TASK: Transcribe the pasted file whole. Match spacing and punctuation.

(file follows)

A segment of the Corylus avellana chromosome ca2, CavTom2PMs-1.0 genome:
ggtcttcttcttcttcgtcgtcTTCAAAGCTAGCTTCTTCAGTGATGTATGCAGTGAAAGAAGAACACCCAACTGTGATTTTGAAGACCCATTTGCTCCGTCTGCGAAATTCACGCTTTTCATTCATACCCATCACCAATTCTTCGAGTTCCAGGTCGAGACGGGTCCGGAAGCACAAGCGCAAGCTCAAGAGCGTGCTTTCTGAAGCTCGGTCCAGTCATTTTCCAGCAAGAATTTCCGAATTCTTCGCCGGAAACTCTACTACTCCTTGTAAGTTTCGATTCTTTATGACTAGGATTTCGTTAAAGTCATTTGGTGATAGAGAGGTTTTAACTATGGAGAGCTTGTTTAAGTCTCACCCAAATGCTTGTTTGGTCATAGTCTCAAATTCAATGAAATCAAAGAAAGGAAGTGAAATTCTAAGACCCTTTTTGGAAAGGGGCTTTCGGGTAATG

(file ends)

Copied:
A segment of the Corylus avellana chromosome ca2, CavTom2PMs-1.0 genome:
ggtcttcttcttcttcgtcgtcTTCAAAGCTAGCTTCTTCAGTGATGTATGCAGTGAAAGAAGAACACCCAACTGTGATTTTGAAGACCCATTTGCTCCGTCTGCGAAATTCACGCTTTTCATTCATACCCATCACCAATTCTTCGAGTTCCAGGTCGAGACGGGTCCGGAAGCACAAGCGCAAGCTCAAGAGCGTGCTTTCTGAAGCTCGGTCCAGTCATTTTCCAGCAAGAATTTCCGAATTCTTCGCCGGAAACTCTACTACTCCTTGTAAGTTTCGATTCTTTATGACTAGGATTTCGTTAAAGTCATTTGGTGATAGAGAGGTTTTAACTATGGAGAGCTTGTTTAAGTCTCACCCAAATGCTTGTTTGGTCATAGTCTCAAATTCAATGAAATCAAAGAAAGGAAGTGAAATTCTAAGACCCTTTTTGGAAAGGGGCTTTCGGGTAATG